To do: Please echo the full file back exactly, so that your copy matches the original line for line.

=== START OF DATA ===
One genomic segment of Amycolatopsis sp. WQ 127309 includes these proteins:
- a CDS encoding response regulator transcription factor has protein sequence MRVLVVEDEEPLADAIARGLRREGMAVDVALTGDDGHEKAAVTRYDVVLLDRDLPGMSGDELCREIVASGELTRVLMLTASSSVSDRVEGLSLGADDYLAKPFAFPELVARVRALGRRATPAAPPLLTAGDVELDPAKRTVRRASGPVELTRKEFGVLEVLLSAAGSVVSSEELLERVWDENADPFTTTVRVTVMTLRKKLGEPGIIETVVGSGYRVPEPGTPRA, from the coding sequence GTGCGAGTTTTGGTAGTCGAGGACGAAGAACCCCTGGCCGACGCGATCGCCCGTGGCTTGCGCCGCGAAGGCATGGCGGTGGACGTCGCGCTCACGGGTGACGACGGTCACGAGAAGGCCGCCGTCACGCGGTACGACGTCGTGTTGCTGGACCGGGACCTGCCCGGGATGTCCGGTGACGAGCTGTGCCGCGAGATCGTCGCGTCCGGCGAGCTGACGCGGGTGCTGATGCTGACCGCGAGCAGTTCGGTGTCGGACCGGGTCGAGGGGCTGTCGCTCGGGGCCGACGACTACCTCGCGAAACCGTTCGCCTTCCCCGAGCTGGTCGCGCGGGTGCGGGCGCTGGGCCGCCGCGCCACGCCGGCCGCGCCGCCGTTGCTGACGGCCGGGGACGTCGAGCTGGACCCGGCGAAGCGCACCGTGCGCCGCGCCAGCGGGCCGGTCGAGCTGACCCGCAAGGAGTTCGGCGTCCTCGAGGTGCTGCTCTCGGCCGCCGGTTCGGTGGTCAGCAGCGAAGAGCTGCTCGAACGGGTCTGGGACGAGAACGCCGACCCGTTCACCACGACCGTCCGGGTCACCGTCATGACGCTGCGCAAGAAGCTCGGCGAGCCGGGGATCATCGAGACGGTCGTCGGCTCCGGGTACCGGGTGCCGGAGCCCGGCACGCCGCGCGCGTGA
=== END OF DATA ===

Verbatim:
One genomic segment of Amycolatopsis sp. WQ 127309 includes these proteins:
- a CDS encoding response regulator transcription factor has protein sequence MRVLVVEDEEPLADAIARGLRREGMAVDVALTGDDGHEKAAVTRYDVVLLDRDLPGMSGDELCREIVASGELTRVLMLTASSSVSDRVEGLSLGADDYLAKPFAFPELVARVRALGRRATPAAPPLLTAGDVELDPAKRTVRRASGPVELTRKEFGVLEVLLSAAGSVVSSEELLERVWDENADPFTTTVRVTVMTLRKKLGEPGIIETVVGSGYRVPEPGTPRA, from the coding sequence GTGCGAGTTTTGGTAGTCGAGGACGAAGAACCCCTGGCCGACGCGATCGCCCGTGGCTTGCGCCGCGAAGGCATGGCGGTGGACGTCGCGCTCACGGGTGACGACGGTCACGAGAAGGCCGCCGTCACGCGGTACGACGTCGTGTTGCTGGACCGGGACCTGCCCGGGATGTCCGGTGACGAGCTGTGCCGCGAGATCGTCGCGTCCGGCGAGCTGACGCGGGTGCTGATGCTGACCGCGAGCAGTTCGGTGTCGGACCGGGTCGAGGGGCTGTCGCTCGGGGCCGACGACTACCTCGCGAAACCGTTCGCCTTCCCCGAGCTGGTCGCGCGGGTGCGGGCGCTGGGCCGCCGCGCCACGCCGGCCGCGCCGCCGTTGCTGACGGCCGGGGACGTCGAGCTGGACCCGGCGAAGCGCACCGTGCGCCGCGCCAGCGGGCCGGTCGAGCTGACCCGCAAGGAGTTCGGCGTCCTCGAGGTGCTGCTCTCGGCCGCCGGTTCGGTGGTCAGCAGCGAAGAGCTGCTCGAACGGGTCTGGGACGAGAACGCCGACCCGTTCACCACGACCGTCCGGGTCACCGTCATGACGCTGCGCAAGAAGCTCGGCGAGCCGGGGATCATCGAGACGGTCGTCGGCTCCGGGTACCGGGTGCCGGAGCCCGGCACGCCGCGCGCGTGA